This scientist just made cottonseed edible, and this could help feed millions of people
Cottonseed is usually considered inedible as it contains a gene that produces a toxin called gossypol. However, an Indian scientist Dr. Keerti Rathore has managed to make cottonseed edible by muting that particular gene after nearly two decades of research.
To illustrate the significance of this research and its potential, let’s do some quick math. Considering how the world produces 48.5 million tons of cotton each year, and each pound of cotton fiber produces 1.6 pounds of cottonseed, Rathore’s edible innovation could result in roughly 155 billion pounds of edible cottonseed annually, which would have a tremendous impact in the fight against world hunger and malnutrition.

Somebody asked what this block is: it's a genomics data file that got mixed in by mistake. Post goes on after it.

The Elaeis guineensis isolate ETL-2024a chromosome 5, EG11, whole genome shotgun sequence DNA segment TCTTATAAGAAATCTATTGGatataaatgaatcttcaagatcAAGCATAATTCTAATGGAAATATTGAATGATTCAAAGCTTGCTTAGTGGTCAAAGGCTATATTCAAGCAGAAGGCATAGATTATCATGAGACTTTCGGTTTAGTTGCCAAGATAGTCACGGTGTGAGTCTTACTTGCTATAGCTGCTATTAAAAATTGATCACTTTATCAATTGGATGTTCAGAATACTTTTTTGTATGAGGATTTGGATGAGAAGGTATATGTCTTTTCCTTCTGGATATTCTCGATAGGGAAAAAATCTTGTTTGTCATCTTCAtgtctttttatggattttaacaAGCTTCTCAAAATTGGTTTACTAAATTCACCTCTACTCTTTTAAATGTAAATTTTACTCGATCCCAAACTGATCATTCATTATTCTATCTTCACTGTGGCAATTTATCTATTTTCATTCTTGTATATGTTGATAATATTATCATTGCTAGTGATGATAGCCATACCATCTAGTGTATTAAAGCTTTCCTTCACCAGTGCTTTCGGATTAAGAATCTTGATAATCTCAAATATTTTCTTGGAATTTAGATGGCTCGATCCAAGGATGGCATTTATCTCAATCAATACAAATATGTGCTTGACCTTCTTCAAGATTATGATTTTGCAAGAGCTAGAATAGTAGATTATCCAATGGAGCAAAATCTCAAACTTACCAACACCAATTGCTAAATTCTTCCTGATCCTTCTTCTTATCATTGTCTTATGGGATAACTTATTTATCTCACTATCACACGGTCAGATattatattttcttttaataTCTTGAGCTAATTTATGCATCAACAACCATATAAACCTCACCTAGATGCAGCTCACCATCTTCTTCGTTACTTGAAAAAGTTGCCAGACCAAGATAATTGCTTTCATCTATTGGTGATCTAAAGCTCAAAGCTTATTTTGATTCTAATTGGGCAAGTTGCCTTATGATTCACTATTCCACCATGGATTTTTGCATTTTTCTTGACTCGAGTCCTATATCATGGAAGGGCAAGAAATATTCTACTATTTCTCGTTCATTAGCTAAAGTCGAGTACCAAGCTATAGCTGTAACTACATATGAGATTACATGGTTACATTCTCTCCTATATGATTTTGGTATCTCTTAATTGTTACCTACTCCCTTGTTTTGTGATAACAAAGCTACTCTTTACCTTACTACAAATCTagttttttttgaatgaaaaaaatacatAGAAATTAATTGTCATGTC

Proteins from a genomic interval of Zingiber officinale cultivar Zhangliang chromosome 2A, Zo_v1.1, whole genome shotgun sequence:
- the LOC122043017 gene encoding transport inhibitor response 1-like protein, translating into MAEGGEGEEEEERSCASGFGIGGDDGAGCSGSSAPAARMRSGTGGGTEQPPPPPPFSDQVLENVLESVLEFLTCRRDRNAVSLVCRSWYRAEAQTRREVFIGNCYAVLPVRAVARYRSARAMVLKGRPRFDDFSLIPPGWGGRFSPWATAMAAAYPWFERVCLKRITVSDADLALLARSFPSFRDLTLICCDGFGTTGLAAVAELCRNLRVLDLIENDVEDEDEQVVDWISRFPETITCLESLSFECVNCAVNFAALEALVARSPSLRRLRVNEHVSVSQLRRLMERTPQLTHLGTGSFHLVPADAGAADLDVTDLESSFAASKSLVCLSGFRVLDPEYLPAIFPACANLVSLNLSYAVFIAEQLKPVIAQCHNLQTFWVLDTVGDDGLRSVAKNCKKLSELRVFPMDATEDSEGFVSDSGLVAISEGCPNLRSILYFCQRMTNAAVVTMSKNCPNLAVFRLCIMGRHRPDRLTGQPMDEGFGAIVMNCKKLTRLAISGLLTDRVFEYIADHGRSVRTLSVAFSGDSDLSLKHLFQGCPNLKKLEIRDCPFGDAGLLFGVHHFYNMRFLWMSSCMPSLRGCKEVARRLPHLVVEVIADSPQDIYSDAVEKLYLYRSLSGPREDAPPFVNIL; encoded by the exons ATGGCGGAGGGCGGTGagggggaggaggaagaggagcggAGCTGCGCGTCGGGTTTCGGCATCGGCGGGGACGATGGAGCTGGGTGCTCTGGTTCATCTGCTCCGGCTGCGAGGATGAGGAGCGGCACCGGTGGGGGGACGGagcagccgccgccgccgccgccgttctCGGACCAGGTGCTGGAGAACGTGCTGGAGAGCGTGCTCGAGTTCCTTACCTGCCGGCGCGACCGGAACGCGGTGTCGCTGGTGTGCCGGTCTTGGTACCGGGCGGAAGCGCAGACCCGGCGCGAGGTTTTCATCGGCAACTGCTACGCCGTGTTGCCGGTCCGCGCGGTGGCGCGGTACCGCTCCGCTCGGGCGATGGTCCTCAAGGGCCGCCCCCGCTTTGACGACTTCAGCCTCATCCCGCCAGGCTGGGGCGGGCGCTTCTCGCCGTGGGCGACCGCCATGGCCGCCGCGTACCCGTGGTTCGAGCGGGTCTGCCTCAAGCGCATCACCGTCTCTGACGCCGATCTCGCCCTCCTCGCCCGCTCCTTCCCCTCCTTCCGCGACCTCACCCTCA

Recently, Dr Rathore’s work in growing edible cotton seeds was approved for commercialization by the U.S. Department of Agriculture’s Animal and Plant Health Inspection Service. Being naturally high in protein, the plant is expected to be beneficial for individuals living in countries where the diet is primarily low-protein, plant-based diets. The seed could be ground into a flour and implemented into various recipes and cuisines, all while remaining low in cost and incredibly abundant in supply.